Lay-up distances are shown for 150, 100 and 50 yards and there’s also a green view that details the shape of the putting surface. It will also hatch out zones off the green that have hazards, so you can tell whether there’s any dangerous traps lurking out of sight.
In terms of the hazard and lay-up information, the TomTom Golfer 2 is one of the best golf watches out there. The detail is superb, and while the ability to move the pin position around the screen would be useful, it’s a really easy to use system.
Automatic shot detection
This aspect of the watch truly excited us, especially with the confidence exuded by TomTom demonstrators when we first got hands-on with the watch.
Auto-shot detection was easy, they said. Golfer 2 detects a shot from a location using built-in accelerometers. It doesn’t matter whether that’s a real shot or a practice swing – as long as it’s at one location, that’s your shot. Easy.
The reality is far, far from easy.
Out on the first tee we took a practice shot, and with a beep and vibration. A shot was detected. So far so good, and off we went.
After a promising start on the first few holes of the round, we were subjected to constant buzzing from the Golfer 2 registering false shots. Typically this would be the actual shot, then the act of lifting up the golf bag would register another, followed by another four buzzes walking down the fairway. While some holes were perfect, at times it was incessant, sometimes registering 16 shots on one hole.
We played three rounds with the Golfer 2, and automatic shot detection was a constant irritant. According to Golfer 2 we registered scores of 180, 140 and 78 (which in reality were 99, 99 and 87).
During our final round the Golfer 2 was conspicuous by its absence – barely registering any real shots.
The other issue is the lack of club detection. While Garmin devices prompt you to choose the club for every shot (you don’t have to). However, TomTom doesn’t collect any data about the club type, which reduces the effectiveness of the analysis.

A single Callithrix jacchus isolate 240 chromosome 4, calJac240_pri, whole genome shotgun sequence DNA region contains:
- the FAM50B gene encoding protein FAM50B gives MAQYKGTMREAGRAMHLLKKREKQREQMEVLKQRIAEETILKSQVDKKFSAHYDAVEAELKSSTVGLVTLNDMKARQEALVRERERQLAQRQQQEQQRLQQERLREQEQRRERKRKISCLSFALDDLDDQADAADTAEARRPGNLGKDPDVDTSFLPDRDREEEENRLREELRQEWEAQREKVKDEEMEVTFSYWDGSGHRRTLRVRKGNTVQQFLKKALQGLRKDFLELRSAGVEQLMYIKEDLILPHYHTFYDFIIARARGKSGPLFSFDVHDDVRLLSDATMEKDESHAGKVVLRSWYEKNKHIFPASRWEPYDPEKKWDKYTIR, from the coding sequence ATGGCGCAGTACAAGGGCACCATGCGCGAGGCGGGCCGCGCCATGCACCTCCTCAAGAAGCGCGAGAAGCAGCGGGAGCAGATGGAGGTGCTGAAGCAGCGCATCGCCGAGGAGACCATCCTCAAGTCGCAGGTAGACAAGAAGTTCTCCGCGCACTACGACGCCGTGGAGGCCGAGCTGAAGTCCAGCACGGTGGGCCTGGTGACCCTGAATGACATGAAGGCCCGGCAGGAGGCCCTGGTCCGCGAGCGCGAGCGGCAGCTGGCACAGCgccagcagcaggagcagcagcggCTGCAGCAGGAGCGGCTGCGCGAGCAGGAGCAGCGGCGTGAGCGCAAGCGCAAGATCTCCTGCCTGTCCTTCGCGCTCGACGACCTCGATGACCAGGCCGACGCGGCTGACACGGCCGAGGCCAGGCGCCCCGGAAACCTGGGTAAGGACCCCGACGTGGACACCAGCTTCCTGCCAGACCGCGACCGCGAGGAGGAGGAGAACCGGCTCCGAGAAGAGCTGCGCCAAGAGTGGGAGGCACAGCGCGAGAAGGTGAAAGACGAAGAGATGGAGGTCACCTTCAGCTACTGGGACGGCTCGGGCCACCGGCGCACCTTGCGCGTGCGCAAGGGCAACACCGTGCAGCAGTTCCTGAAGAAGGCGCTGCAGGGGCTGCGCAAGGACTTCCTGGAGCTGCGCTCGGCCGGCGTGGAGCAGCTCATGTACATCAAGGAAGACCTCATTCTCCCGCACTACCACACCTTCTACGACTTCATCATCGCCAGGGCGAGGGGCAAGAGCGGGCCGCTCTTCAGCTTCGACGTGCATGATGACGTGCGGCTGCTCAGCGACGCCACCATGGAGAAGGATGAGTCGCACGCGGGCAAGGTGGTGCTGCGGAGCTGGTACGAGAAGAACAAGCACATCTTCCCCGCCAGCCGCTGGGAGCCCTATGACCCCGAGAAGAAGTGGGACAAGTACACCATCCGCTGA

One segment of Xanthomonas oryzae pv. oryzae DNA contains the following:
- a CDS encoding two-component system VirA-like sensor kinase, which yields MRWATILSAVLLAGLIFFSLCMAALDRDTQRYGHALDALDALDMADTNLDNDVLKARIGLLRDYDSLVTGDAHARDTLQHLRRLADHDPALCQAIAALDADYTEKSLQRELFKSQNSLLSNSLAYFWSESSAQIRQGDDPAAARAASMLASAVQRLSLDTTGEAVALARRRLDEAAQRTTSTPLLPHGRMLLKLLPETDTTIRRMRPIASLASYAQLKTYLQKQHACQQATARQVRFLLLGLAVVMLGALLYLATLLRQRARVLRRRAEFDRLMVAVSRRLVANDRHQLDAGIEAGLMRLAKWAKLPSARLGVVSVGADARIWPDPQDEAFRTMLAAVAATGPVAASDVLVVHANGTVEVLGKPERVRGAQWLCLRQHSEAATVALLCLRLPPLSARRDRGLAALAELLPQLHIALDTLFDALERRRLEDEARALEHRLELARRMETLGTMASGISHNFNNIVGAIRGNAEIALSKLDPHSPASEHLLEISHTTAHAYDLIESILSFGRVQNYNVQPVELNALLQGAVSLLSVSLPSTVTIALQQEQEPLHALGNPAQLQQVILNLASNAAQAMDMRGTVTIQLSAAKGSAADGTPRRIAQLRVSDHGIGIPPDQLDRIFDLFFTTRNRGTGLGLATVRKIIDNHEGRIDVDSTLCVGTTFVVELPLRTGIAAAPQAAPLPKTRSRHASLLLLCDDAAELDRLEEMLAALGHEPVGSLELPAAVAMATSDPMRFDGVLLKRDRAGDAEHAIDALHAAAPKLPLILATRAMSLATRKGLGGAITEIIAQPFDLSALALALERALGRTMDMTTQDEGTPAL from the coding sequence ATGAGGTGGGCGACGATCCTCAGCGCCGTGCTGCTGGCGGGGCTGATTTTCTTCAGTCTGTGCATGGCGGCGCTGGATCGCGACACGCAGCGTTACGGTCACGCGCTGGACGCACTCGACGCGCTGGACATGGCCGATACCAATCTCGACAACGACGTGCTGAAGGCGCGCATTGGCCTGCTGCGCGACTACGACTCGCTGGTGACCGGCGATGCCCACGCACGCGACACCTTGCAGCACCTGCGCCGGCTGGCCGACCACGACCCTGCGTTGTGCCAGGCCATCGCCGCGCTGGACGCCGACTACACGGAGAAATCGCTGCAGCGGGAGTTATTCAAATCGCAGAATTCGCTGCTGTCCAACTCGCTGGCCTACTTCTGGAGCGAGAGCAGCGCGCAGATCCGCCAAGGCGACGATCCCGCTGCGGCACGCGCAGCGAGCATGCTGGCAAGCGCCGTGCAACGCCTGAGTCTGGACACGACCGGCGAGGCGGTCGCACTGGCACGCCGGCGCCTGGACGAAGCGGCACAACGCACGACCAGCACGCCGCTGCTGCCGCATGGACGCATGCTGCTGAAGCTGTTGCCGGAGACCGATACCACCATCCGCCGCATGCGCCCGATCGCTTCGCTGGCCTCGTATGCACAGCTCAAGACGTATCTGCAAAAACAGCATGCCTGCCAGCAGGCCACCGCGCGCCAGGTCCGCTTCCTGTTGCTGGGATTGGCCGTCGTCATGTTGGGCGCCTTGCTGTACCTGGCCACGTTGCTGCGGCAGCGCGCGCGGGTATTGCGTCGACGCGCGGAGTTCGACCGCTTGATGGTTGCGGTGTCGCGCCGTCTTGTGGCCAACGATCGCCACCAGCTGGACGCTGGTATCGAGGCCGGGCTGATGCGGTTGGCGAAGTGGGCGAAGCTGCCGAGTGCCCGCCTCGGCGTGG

It’s a big disappointment, and really undermines the Golfer 2 completely. You can turn the feature off, but why fork out for a watch with such a huge flaw. Of course, this is something that could be cleared up by improving software delivered via updates. We’d be happy to give this another try if TomTom fixes the issue, but anyone interested in this feature today would be advised to steer well clear.
The app and analysis
The TomTom Golfer 2 sees a big improvement in the MySports app, which is now built for golf. However, the automatic detection problems make it very hard to evaluate the usefulness of the system.
With so many false shots registered, the data here was pretty much all junk. Shot distance averages for par 3/4/5s were completely out, greens in regulation (GIR) were meaningless, as were a lot of the tee shot patterns.
However, complaining about data quality aside, the MySports app is pretty good – and actually trumps Garmin Connect for after round analysis.
In the Rounds tab you can see your tee shot pattern, GIR and average number of putts, which is all worthwhile information for tracking your improving game, and working out what went well or wrong on the course.
This is also tracked within the Stroke Analysis tab, where you can see averages across all your rounds, which where TomTom gets the edge over apps like Hole19, which isn’t as good at providing an overview of your game.
The final part of the puzzle is Ultimate Round, which takes your data from the courses you play and uses your best data from each hole, effectively giving you a glimpse of your potential, which is a great way of adding some positivity into your game.
All in all, TomTom MySports is now a great part of the golf experience, and much improved. While data reliability is an issue, it beats Garmin Connect as a place to review golf data.
The TomTom Golfer 2 is good for a couple of rounds, which should see you through even the longest day of golf. TomTom boasts 12 hours of golf, which was borne out by our testing.
However, for those looking for the longest battery life, the TomTom falls short of the Garmin Approach S20’s 15 hours of golf. What’s more, the eight weeks of standby battery life meant that often we found the Garmin sitting in our golf bag ready to play, while the TomTom had expired.